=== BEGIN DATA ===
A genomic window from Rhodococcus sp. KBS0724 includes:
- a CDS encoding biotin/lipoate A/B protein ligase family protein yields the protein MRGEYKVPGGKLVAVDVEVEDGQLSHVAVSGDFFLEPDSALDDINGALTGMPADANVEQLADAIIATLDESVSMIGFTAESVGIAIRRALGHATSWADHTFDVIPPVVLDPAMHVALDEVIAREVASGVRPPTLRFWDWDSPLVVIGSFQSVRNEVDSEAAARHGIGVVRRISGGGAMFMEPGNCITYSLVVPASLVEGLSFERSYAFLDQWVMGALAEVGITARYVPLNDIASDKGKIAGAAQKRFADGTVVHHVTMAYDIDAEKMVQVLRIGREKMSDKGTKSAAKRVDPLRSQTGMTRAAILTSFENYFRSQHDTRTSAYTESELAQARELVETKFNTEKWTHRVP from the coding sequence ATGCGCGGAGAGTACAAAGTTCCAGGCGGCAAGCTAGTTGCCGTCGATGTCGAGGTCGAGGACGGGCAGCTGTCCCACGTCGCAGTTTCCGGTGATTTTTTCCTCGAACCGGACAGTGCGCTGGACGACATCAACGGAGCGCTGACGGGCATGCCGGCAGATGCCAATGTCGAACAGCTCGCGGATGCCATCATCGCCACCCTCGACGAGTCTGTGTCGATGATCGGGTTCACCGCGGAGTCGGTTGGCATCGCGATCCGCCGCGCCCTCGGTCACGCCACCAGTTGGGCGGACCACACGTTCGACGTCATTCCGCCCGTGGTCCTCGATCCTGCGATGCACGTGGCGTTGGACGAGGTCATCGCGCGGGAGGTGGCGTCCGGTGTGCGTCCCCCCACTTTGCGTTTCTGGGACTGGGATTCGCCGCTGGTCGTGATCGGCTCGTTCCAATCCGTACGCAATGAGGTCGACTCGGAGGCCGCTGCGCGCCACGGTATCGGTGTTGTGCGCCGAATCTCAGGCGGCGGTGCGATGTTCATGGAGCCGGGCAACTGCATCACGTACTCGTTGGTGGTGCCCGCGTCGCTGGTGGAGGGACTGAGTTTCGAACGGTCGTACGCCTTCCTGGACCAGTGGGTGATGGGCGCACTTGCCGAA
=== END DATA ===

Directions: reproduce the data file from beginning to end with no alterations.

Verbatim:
A genomic window from Rhodococcus sp. KBS0724 includes:
- a CDS encoding biotin/lipoate A/B protein ligase family protein yields the protein MRGEYKVPGGKLVAVDVEVEDGQLSHVAVSGDFFLEPDSALDDINGALTGMPADANVEQLADAIIATLDESVSMIGFTAESVGIAIRRALGHATSWADHTFDVIPPVVLDPAMHVALDEVIAREVASGVRPPTLRFWDWDSPLVVIGSFQSVRNEVDSEAAARHGIGVVRRISGGGAMFMEPGNCITYSLVVPASLVEGLSFERSYAFLDQWVMGALAEVGITARYVPLNDIASDKGKIAGAAQKRFADGTVVHHVTMAYDIDAEKMVQVLRIGREKMSDKGTKSAAKRVDPLRSQTGMTRAAILTSFENYFRSQHDTRTSAYTESELAQARELVETKFNTEKWTHRVP from the coding sequence ATGCGCGGAGAGTACAAAGTTCCAGGCGGCAAGCTAGTTGCCGTCGATGTCGAGGTCGAGGACGGGCAGCTGTCCCACGTCGCAGTTTCCGGTGATTTTTTCCTCGAACCGGACAGTGCGCTGGACGACATCAACGGAGCGCTGACGGGCATGCCGGCAGATGCCAATGTCGAACAGCTCGCGGATGCCATCATCGCCACCCTCGACGAGTCTGTGTCGATGATCGGGTTCACCGCGGAGTCGGTTGGCATCGCGATCCGCCGCGCCCTCGGTCACGCCACCAGTTGGGCGGACCACACGTTCGACGTCATTCCGCCCGTGGTCCTCGATCCTGCGATGCACGTGGCGTTGGACGAGGTCATCGCGCGGGAGGTGGCGTCCGGTGTGCGTCCCCCCACTTTGCGTTTCTGGGACTGGGATTCGCCGCTGGTCGTGATCGGCTCGTTCCAATCCGTACGCAATGAGGTCGACTCGGAGGCCGCTGCGCGCCACGGTATCGGTGTTGTGCGCCGAATCTCAGGCGGCGGTGCGATGTTCATGGAGCCGGGCAACTGCATCACGTACTCGTTGGTGGTGCCCGCGTCGCTGGTGGAGGGACTGAGTTTCGAACGGTCGTACGCCTTCCTGGACCAGTGGGTGATGGGCGCACTTGCCGAA